therefore love is the fulfilling of the law: so far as a man loves his neighbour, he acts agreeably to the law, and the particular precepts of it above mentioned: what the apostle says of love to the neighbour, the Jews frequently say of love to God;

"he that loveth God (they say (d)) , "hath fulfilled the decalogue", both above and below.''

And again (e),

"there is no service like the love of God, R. Abba saith it is , "the sum of the law"; for the ten words of the law , "are herein comprehended", or "fulfilled":''

and elsewhere (f) they observe,

"that , "the whole law is comprehended", or fulfilled "in love".''

(d) Zohar in Deut. fol. 111. 3.((e) Zohar in Deut. fol. 113. 1.((f) Moses Kotsensis Mitzvot Tora, praecept. affirm. 3. prope finem.

Love worketh no ill to his neighbour: therefore love is the fulfilling of the law.
EXEGETICAL (ORIGINAL LANGUAGES)
Romans 13:10. Since all, that the law forbids us to do to our neighbour, is morally evil, Paul may now summarily conclude his grounding of the commandment of love, as he here does.

ἐργάζεσθαι, with τίνι τι instead of τινά τι is also found, though not frequently, in the Greek writers; comp. 2Ma 14:40; Eur. Hec. 1085 and Pflugk in loc.; Kühner, II. 1, p. 277.

πλήρωμα νόμον ἡ ἀγάπη] ὁ γὰρ ἀγαπῶν τὸν ἕτερον νόμον πεπλήρωκε Romans 13:8. Other interpretations of πλήρωμα (“id quod in lege summum est,” Ch. Schmidt, Rosenmüller; “plus enim continet quam lex, est everriculum omnis injustitiae,” Grotius; see on the other hand Calovius) are opposed to the context. Comp. Galatians 5:14, where the point of view of the fulfilment of the law by love is still more comprehensive. Observe, moreover, that πλήρωμα is not equivalent to πλήρωσις, but in the love of one’s neighbour that whereby the law is fulfilled has taken place and is realized.

The commentary on this point, how love works no ill to one’s neighbour, is given by Paul in 1 Corinthians 13:4-7.Romans 13:10. ἡ ἀγάπηκακὸν οὐκ ἐργάζεται. This is all that is formally required by the law as quoted above (οὐ μοιχεύσεις, etc.): therefore love is πλήρωμα νόμου, law’s fulfilment. Of course love is an inspiration rather than a restraint, and transcends law as embodied in merely negative commandments; but the form in which the law actually existed determines the form in which the Apostle expresses himself. It is apparent once more that νόμος is the Mosaic law, and not law in general; it is from it the prohibitions are derived on the ground of which the Apostle argues, and to it therefore we must apply his conclusion, πλήρωμα οὖν νόμου ἡ ἀγάπη.10. Love worketh, &c.] Such is its very nature,—to avoid the kind of acts which as a fact the Law forbids. Therefore Love (“Charity,” 1 Corinthians 13, &c.), though its action is not, strictly speaking, originated by the Law, but the necessary result of its being Love, is in perfect harmony with the Law—which is the precept of Eternal Love; and so is the surest secret of fulfilling it.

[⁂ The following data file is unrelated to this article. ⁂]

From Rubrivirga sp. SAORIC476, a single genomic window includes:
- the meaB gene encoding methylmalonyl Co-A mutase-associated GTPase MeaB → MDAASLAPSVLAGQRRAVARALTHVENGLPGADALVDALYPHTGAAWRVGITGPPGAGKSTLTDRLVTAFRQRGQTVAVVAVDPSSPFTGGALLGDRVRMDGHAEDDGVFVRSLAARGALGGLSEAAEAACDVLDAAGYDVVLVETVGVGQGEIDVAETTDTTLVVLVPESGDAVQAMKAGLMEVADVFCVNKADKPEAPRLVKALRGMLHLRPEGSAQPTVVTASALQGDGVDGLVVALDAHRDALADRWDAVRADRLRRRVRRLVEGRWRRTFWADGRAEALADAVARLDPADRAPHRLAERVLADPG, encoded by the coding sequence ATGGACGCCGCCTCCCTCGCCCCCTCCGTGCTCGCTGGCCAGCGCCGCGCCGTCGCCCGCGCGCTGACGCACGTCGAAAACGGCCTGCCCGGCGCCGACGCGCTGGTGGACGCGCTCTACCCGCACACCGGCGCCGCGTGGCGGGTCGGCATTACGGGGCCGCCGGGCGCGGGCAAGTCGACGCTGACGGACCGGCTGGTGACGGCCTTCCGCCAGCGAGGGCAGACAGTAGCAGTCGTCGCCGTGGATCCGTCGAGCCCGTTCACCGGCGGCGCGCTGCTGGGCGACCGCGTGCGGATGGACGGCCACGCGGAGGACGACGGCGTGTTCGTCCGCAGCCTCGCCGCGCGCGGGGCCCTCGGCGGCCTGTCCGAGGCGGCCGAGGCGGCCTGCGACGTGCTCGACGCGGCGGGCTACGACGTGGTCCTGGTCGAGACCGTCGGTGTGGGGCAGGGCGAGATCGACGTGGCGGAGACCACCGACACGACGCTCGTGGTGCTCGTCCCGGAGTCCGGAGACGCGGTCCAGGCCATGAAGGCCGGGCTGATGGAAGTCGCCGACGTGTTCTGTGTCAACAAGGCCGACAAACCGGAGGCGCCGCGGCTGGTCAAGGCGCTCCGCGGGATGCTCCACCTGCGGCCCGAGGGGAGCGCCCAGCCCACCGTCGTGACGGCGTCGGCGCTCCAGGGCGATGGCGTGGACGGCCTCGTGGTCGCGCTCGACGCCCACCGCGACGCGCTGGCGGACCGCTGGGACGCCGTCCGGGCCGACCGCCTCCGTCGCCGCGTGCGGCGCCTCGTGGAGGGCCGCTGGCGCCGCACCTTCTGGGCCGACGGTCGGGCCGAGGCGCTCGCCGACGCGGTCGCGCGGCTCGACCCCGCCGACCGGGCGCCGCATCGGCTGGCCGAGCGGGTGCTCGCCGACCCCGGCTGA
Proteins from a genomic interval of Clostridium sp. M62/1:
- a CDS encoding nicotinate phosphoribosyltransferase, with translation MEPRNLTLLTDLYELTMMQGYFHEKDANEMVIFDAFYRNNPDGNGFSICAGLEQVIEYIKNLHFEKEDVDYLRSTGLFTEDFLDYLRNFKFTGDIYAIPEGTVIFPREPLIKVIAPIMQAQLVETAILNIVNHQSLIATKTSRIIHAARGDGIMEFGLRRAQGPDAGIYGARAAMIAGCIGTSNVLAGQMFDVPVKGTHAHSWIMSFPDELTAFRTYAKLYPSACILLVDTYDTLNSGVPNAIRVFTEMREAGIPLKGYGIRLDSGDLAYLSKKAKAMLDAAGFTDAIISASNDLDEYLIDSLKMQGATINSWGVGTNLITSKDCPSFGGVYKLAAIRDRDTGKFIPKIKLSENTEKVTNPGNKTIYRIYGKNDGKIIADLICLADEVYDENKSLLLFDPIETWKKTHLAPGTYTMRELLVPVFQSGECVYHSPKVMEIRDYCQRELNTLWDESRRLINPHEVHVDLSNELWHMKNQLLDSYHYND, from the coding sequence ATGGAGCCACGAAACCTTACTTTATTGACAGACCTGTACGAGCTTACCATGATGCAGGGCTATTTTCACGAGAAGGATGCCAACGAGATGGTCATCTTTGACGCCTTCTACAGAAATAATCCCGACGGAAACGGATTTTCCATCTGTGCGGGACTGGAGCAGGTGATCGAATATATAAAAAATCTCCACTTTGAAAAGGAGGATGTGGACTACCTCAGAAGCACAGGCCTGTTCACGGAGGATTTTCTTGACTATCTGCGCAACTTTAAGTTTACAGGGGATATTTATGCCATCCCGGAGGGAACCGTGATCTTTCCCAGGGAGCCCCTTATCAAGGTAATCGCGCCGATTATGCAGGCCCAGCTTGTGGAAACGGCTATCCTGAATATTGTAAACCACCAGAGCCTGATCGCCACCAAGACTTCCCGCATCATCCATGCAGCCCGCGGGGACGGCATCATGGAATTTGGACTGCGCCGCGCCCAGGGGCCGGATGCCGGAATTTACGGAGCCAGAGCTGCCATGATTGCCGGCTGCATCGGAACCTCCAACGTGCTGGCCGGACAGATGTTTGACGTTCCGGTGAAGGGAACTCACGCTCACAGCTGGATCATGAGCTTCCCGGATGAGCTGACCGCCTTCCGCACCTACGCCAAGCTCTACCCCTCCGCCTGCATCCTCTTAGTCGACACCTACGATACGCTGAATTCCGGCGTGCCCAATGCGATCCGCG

his neighbour] Lit. the neighbour: the neighbour in each case.

the fulfilling] Better, the fulfilment. The Gr. word means not the process of obedience, but the result of the process; obedience as an accomplished fact. For this view of Love, see note on Romans 13:8; “hath fulfilled.”

The doctrine of this passage (that to love one another is the true secret of obedience to the Divine Law,) is in perfect harmony with the doctrine of the “bondservice” of the Christian, as stated in ch. 6; for the true secret of that bondservice is adoring gratitude for emancipation from the slavery of sin; a gratitude which after all does but joyfully recognize the unchangeable fact of the lawful claim of the Creator and Redeemer to the devotion of the whole man. Thus love to God is in fact the full acceptance of His will, His law; and love to others for His sake is therefore the sure way to carry out that law in its special precepts regarding duty to fellow-Christians and fellow-men.—Manifestly the law is to be the authoritative guide of “love.” Love is not “a law unto itself,” but the “fulfilment” of the definite and objective rule of God’s revealed will.Romans 13:10. Κακὸν οὐκ, no evil) Moreover, most duties are of a negative character; or at least, where there is no one injured, positive duties are pleasantly and spontaneously performed. Where there is true love, there a man is not guilty of adultery, theft, lying, covetousness, Romans 13:9.[140]

[140] Οὖν, then) Love is not extinguished of itself; for well-doing, unless it meets with some obstruction from some evil, goes on without interruption: hence it is that from the avoiding of evil the fulfilment of the law, which also includes good, is derived [is made to flow].—V. g.